Fixing a Faulty 10V Regulator on a Rover P5B. The fuel gauge and temperature gauge seemed to be possessed by some sort of ghost, with random movements of the needle. Sometimes the temperature gauge would rise to max, then sink down. After an initial panic I decided it was the gauges that were faulty. They’re both fed by a 10V regulator under the dash, and the original 1968 solution seems to be an electro-mechanical bi-metallic switch that switches the 12V rapidly to give very roughly 10V. A better solution iss to replace this with a modern semiconductor voltage regulator, which costs a few pence.
To keep things looking standard, I decided to fit this in the original regulator casing, so opened it up:
There you can see the standard arrangement, as made by Smiths. I removed the insides by cutting the metal tabs (leaving enough to solder to though) and wired-up a 10V regulator off eBay:
and just about got it all to fit back in the original case, which was then re-sealed by bending the tabs back with pliers. The voltage regulator is bolted to the case both to dissipate heat and earth it. As the current earth is through the mounting bracket which can rust, I also added a separate earth point through the case, to which I can run a clean earth cable:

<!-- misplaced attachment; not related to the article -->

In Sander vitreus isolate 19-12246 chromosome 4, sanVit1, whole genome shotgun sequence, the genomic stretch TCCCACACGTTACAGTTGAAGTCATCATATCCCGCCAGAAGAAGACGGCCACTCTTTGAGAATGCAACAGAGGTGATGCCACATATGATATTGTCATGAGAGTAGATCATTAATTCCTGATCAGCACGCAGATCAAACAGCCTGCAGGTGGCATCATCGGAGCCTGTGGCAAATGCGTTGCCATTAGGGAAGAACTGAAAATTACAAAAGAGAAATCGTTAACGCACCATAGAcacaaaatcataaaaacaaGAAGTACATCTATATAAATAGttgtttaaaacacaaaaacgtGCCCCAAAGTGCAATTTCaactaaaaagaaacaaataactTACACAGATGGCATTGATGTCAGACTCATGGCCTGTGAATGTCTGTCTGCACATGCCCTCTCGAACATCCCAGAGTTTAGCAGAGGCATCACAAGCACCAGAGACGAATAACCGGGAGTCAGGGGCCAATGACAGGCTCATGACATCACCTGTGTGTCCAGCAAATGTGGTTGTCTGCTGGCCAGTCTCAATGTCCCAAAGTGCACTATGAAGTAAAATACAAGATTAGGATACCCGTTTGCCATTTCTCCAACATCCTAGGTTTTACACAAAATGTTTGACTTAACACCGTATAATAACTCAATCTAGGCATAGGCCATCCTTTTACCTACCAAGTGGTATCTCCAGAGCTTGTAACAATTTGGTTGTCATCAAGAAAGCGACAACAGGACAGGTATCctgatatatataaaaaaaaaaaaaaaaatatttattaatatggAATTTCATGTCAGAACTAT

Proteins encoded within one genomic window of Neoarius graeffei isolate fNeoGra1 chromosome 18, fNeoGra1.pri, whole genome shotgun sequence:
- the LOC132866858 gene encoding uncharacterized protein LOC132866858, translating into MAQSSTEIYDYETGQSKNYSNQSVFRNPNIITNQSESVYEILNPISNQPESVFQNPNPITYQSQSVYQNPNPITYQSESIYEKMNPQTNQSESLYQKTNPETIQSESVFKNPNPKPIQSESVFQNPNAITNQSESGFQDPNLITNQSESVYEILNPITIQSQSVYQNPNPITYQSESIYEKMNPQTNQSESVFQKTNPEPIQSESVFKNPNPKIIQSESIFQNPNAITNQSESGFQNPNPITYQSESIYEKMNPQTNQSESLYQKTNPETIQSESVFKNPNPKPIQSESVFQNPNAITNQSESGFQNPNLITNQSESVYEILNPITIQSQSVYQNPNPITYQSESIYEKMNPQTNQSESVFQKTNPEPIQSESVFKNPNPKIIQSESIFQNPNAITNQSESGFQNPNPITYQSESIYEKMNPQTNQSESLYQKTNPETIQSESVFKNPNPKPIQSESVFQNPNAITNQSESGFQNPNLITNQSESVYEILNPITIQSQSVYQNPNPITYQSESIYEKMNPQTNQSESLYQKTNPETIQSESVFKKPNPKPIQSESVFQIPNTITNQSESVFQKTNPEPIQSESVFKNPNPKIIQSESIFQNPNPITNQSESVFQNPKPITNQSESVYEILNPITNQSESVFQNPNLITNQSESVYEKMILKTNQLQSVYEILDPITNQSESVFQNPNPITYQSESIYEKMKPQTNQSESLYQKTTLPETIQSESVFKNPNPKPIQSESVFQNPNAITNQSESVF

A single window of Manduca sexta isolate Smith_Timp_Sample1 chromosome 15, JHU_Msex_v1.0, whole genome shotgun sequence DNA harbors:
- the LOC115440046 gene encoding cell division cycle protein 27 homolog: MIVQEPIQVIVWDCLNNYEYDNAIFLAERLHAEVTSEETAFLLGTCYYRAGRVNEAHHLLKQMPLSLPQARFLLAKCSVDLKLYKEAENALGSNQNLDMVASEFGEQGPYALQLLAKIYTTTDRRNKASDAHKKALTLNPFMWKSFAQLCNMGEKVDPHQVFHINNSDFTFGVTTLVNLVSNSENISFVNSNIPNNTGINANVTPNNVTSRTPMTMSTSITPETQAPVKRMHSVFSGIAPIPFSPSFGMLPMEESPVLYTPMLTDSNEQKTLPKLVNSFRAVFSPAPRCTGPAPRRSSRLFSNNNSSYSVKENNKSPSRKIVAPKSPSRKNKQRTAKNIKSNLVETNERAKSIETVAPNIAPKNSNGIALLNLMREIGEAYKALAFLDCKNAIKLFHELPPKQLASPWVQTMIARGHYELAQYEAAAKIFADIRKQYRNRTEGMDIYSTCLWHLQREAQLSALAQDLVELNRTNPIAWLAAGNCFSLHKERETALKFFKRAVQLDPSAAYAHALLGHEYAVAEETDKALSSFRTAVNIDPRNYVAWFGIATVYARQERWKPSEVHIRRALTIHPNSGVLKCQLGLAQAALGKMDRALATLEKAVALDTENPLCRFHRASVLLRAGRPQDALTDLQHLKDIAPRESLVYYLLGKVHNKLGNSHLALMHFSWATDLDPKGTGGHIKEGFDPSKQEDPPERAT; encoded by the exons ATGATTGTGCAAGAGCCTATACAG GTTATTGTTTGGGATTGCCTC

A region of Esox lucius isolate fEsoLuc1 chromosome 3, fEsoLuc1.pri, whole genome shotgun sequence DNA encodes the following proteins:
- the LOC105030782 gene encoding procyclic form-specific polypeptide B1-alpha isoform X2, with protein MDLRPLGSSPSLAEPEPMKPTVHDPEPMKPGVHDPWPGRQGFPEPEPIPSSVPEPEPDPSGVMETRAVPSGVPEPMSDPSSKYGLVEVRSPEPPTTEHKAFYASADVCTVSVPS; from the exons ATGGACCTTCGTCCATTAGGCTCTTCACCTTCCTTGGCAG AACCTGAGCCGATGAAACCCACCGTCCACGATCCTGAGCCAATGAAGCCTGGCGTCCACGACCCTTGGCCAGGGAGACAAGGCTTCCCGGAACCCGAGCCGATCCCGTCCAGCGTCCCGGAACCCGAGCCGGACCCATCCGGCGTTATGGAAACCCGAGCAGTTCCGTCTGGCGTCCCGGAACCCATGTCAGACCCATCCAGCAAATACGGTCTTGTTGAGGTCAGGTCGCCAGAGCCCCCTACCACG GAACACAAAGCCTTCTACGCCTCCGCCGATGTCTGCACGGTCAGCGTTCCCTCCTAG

Once fitted the gauges all worked correctly, and the temperature gauge is much more accurate. Well, for a few weeks – it now seems the sender has failed, as the temp gauge reads nothing but if I earth the sender wire it reads max, so it isn’t the gauge I think. New sender ordered, but it seems the old one is well and truly stuck in – I don’t want to crack the manifold removing it, so I’m soaking it to see if it will free up.
Almost forgot – the PO had had fitted an electric fuel pump, with a switch inside the car to stop power to it. Seems the fitter thought in the event of major accident the driver would calmly switch-off the pump to stop fuel being pumped into a stalled engine compartment. Not very practical or safe, to say the least. So I sourced a second hand Range Rover (keep it in the family) fuel pump inertia switch and wired that into the supply, mounting on the firewall in the engine. Hopefully, in the event of an accident, it will trip and cut-off the fuel pump.
Other than that been driving it a fair bit, and loving it. Lots still to sort out, but very slowly getting there. I’m determined to do it all properly – I really hate bodges. Currently making a USB power supply for phones and satnav that’s hopefully in-keeping with a 1960’s interior. Also need to tune the engine pretty urgently, as since fitting the new jet it stalls at tickover fairly often – need to get a day to play around with that soon, so will book a day off work.